sporklet 11

Hugh Behm-Steinberg

From an end is the towards to

No longer what, nothing but dogs going by even

when their tails are wagging, even when they’re

always disappointed they’re such good dogs being,


going dog dog dog dog dog not the least bit


secretive so you shouldn’t be secretive the dog

in the living room the dog in the yard the dog

growling at all the dogs going by, all day long.


Don’t be cynical your body replaces itself all

the time you’re just the dog that gets tilted out

of an earlier dog it somersaults/ yips free of you.




Be a world of legs explains the house you’ve been

sitting on the floor too long it’s all longing these

days besides exercise it’s the new adjective.


It’s all polite and crossed, it’s all not ever saying

it’s all doctored these days and bitter like metformin

as it squeezes all the sugar out of you, kind and sweet


you, night before you were so hungry for that healing.


The house laughs it’s happy you grafted rooms upon it for

all the baby house eggs to incubate. Friend, you have to get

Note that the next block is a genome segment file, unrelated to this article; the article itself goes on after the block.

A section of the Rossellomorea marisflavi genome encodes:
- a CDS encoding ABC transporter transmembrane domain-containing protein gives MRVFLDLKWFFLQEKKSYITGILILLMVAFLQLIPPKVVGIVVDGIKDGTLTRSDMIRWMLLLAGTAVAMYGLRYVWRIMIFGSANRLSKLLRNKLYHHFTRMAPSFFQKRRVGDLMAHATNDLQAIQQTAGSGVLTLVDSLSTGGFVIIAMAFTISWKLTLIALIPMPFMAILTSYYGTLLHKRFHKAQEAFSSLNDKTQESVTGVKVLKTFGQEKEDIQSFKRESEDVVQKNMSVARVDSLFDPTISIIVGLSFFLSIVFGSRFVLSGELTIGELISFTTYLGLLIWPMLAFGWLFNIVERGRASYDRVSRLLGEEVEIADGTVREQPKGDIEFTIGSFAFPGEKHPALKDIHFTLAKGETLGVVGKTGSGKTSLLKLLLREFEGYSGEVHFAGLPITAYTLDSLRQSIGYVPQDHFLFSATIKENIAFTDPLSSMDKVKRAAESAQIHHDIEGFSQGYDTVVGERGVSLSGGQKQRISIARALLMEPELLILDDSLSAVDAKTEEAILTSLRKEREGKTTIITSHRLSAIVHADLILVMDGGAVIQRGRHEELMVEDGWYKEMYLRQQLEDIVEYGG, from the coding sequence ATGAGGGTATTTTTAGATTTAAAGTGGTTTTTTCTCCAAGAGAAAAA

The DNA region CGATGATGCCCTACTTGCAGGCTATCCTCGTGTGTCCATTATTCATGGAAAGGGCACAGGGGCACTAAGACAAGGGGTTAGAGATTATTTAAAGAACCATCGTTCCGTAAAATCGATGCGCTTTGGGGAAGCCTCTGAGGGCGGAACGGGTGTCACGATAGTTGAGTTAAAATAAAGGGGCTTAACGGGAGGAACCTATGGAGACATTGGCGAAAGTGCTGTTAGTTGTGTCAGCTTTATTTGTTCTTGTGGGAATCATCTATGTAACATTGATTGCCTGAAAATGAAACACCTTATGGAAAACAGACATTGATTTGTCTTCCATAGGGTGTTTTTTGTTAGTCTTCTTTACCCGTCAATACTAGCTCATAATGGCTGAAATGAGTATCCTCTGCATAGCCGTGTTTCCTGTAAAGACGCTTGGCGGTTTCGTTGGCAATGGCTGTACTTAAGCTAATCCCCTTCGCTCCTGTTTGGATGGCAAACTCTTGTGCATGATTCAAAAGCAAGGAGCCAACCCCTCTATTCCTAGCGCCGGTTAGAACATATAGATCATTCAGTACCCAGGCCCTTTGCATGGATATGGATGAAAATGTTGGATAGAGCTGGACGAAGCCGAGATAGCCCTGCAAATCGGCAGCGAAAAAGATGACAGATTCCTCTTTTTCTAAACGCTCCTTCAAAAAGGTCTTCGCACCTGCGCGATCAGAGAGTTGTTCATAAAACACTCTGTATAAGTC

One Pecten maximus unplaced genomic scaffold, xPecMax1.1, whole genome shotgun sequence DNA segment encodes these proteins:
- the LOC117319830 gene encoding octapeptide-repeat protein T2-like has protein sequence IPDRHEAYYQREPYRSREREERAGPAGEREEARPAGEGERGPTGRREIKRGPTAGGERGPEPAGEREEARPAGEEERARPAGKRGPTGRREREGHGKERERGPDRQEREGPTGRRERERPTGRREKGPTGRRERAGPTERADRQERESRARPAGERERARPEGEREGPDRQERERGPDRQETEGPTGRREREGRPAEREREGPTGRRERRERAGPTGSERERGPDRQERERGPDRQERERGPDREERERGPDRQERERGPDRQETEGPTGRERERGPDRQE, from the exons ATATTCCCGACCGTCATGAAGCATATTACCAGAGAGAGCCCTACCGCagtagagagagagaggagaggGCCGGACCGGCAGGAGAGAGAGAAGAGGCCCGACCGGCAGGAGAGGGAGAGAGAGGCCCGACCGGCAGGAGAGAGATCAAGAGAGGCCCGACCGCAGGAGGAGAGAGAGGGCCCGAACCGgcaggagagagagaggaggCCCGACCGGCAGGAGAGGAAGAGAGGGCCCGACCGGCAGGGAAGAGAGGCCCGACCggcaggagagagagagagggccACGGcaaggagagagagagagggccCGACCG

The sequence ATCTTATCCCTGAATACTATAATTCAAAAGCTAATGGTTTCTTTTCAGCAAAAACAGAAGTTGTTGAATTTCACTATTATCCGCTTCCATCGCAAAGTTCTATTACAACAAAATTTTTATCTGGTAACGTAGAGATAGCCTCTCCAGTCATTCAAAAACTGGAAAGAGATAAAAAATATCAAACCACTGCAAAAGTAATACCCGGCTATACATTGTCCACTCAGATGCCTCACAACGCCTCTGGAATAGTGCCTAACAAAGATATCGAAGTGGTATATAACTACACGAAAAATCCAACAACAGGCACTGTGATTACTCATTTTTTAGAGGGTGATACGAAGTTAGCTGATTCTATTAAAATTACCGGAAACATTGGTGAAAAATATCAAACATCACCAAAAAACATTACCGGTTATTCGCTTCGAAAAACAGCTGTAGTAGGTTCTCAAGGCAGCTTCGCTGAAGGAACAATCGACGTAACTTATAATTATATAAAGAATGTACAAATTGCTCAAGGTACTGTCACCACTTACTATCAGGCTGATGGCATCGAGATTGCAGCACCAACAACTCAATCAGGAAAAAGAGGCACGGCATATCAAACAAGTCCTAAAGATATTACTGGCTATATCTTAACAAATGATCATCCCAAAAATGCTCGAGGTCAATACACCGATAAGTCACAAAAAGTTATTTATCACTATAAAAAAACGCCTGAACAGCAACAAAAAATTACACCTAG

up, turn and matter. Get up, turn, and matter some more.




Center the, their love complex and waving

always disappointed you just have to be broken

both ends, all conclusions other you, being in


your hand you put it in your other hand you put

it in your pocket you take it out you tuck it in

your shoe you take off your shoe it’s never been


your shoe, nothing you have ever belongs to you


just stack and stack and stack mistakes and stacks

wondering if you’re free or if you’re for sale or

if the heart ever divulges who it trusts.




Multiplies, a shape to staircase, commence upon.


Hum of carrying a which is the work of, your mother

quit her job; a eucalyptus smell forever a plantation

dusted in granite powder, sour and slowly reliant know


the spirals, the cleavages, the golden crescents of

mushrooms you don’t see what’s growing you don’t

see what’s growing, the interior is just another canal,


the boats, the boats with their bright flags, their jaunty

exquisite luckiness, full of mothers on their way home

from work, pull each body after them across lakes of hair.

Hugh Behm-Steinberg is the author of Shy Green Fields (No Tell Books) and The Opposite of Work (JackLeg Press), as well as three Dusie chapbooks, Sorcery, Good Morning! and The Sound of Music. Several of his bird poems were published in Spork. He’s a steward in the Adjunct Faculty Union at California College of the Arts in San Francisco, where for ten years he edited the journal Eleven Eleven.